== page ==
From the minute Thor: Ragnarok begins, the audience realizes that this is unlike any Thor movie we've seen before: more so than any other, this is a straight-up comedy. Now, Marvel has always used humor effectively in its movies, with some really bridging the gap between genres; Guardians of the Galaxy, for example, is a light-hearted movie with great comedic pace, as is its sequel. And even those that focus on telling a much more serious story, such as Doctor Strange or the Iron Man trilogy, have still been full of jokes.
Thor: Ragnarok differs from all of the previous MCU offerings, though, and its hard to know where to place it. The humor comes thick and fast; A-list cameos, witty one-liners, subtle dark humor, visual gags, and hilarious characters (hello, Korg) all combine to make this offering, from director Taika Waitit, one of - or very possibly the - funniest Marvel movies ever. Of course, we knew humor was a strong part of the movie from the trailers; seeing Thor greeting Hulk in a battle arena with the line "I know him, he's a friend from work!" gave a pretty good idea that Ragnarok wouldn't take itself too seriously. Although we didn't realize until the movie's release just how unrelentingly funny it would be. The question is; is it too much?
Having Thor, Loki and Bruce Banner all diving into the humor is in many ways a highlight of Ragnarok, but sometimes the gravity story being told is lost on the audience as we wait for the next gag to come along. Case in point: Valkyrie. We hear her backstory, which is tragic, heartbreaking and worthy of being told in a serious manner. Now, to Waititi's credit, he does attempt that with a moving flashback scene, but then shortly after we have Thor and Loki arguing about "get help". A funny moment, yes, but also one that quickly detracts from the impact of Valkyrie's story.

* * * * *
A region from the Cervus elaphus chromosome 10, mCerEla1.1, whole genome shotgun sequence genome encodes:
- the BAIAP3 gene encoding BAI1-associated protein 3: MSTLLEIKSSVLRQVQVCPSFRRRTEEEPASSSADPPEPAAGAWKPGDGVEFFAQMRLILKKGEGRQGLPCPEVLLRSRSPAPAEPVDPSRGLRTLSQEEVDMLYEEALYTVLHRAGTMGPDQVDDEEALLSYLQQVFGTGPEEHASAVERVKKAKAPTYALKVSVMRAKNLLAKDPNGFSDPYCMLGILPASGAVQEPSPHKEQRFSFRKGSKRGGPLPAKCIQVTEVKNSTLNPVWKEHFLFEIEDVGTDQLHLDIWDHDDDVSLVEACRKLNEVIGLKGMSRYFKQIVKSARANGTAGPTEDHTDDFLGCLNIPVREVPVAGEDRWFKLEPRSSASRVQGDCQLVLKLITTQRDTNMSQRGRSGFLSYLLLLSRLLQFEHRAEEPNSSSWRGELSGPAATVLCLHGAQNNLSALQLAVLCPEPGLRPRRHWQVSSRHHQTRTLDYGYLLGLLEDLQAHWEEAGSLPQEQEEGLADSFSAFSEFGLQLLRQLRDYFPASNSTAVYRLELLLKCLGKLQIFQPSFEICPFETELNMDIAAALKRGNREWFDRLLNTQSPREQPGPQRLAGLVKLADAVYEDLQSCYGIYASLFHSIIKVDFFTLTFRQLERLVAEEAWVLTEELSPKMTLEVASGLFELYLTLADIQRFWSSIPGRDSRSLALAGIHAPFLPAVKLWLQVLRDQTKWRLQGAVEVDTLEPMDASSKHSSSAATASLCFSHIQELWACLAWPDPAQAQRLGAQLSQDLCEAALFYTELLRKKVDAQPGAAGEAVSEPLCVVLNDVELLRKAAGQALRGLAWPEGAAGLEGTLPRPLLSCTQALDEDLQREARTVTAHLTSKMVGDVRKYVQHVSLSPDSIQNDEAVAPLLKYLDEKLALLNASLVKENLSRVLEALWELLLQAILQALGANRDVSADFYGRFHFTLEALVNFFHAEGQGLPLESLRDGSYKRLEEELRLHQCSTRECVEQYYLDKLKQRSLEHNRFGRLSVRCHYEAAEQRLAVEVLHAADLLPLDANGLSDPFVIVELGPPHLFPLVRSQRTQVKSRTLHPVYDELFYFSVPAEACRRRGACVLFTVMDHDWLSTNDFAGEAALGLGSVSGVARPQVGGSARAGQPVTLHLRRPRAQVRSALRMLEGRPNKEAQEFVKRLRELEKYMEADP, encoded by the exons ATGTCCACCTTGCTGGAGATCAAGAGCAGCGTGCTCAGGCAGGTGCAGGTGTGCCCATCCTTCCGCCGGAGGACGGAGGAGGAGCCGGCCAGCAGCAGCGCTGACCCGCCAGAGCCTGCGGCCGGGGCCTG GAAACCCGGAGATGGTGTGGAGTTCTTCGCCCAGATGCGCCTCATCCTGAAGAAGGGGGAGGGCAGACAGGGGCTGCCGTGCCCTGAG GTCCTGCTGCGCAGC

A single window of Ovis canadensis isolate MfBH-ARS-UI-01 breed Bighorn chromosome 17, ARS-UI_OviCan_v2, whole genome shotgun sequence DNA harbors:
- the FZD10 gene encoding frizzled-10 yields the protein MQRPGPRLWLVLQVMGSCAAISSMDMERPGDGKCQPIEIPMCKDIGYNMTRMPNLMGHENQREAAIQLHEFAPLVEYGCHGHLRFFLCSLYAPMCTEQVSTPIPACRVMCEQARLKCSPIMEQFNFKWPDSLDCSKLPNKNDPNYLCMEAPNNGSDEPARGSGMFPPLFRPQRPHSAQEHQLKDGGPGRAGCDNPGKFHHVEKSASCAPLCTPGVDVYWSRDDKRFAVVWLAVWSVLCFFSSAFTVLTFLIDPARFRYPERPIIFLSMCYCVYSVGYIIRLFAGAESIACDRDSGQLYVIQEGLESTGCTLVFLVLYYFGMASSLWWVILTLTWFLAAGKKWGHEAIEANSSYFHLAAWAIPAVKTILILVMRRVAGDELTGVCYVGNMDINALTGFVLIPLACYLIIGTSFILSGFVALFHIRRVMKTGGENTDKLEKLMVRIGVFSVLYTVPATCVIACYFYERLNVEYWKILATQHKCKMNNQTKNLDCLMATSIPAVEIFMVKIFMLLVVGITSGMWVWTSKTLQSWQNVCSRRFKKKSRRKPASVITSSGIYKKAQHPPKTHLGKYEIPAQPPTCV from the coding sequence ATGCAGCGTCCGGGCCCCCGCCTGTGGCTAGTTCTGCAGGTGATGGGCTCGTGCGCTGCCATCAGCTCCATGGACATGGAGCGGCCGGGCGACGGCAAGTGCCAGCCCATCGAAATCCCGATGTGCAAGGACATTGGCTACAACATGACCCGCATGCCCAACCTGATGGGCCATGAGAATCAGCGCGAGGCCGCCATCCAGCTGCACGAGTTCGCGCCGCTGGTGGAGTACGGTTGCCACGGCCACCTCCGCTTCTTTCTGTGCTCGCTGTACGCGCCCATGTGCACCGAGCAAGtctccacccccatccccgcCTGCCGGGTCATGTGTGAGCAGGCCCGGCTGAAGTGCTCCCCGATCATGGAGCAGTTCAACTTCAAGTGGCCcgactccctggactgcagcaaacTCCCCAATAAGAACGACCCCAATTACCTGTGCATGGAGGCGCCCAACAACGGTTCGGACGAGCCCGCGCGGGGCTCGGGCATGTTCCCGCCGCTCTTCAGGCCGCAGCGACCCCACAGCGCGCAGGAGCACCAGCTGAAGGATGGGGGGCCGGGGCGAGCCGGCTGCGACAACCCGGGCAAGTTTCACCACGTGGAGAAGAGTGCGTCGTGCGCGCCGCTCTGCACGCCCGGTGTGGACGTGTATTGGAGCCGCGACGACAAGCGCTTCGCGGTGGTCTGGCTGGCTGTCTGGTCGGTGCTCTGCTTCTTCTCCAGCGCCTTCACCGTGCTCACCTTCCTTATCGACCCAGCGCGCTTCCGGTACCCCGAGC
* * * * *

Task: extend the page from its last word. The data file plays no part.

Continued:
This sense of distraction runs through the film. Take Korg, who is one of the best characters ever to enter the MCU. The rock monster with a heart (voiced by Waititi himself) has the audience laughing loudly pretty much every time he's on screen. That's great if you like comedies, but as Asgard falls and its people flee it's hard to feel the emotive impact because Korg is carrying around a dead Doug (his pet) out of guilt. Our focus immediately goes to what Korg is saying and, as a result, we pretty much forget about the fall of Asgard.
Is it too much? That really comes down to personal opinion. Thor, and Thor: The Dark World are divisive MCU offerings - some love them, while others find them a pain. So when Waititi has successfully reignited and reinvigorated the franchise - Thor 3 has great reviews and ever better box office success - the comedy complaints feel to be missing the point somewhat.
Undoubtedly, though, audiences don't connect with the plot of Ragnarok with the same intensity as, say, Captain America: The Winter Soldier or Civil War. And that is somewhat of a shame, since the story being told - that of the fall of Asgard - is important to the overall arc of the MCU, not to mention the future of the Thor franchise. Moving into Avengers: Infinity War, it'll be interesting to see whether Marvel employs more humor than Civil War, or if they rein it in because of the importance of the plot and the size of cast.
Ultimately, whether you think Ragnarok is too much of a comedy or not, it seems as though Waititi is fast becoming a Marvel fan favorite, and his humor is likely to be around for a long time to come.
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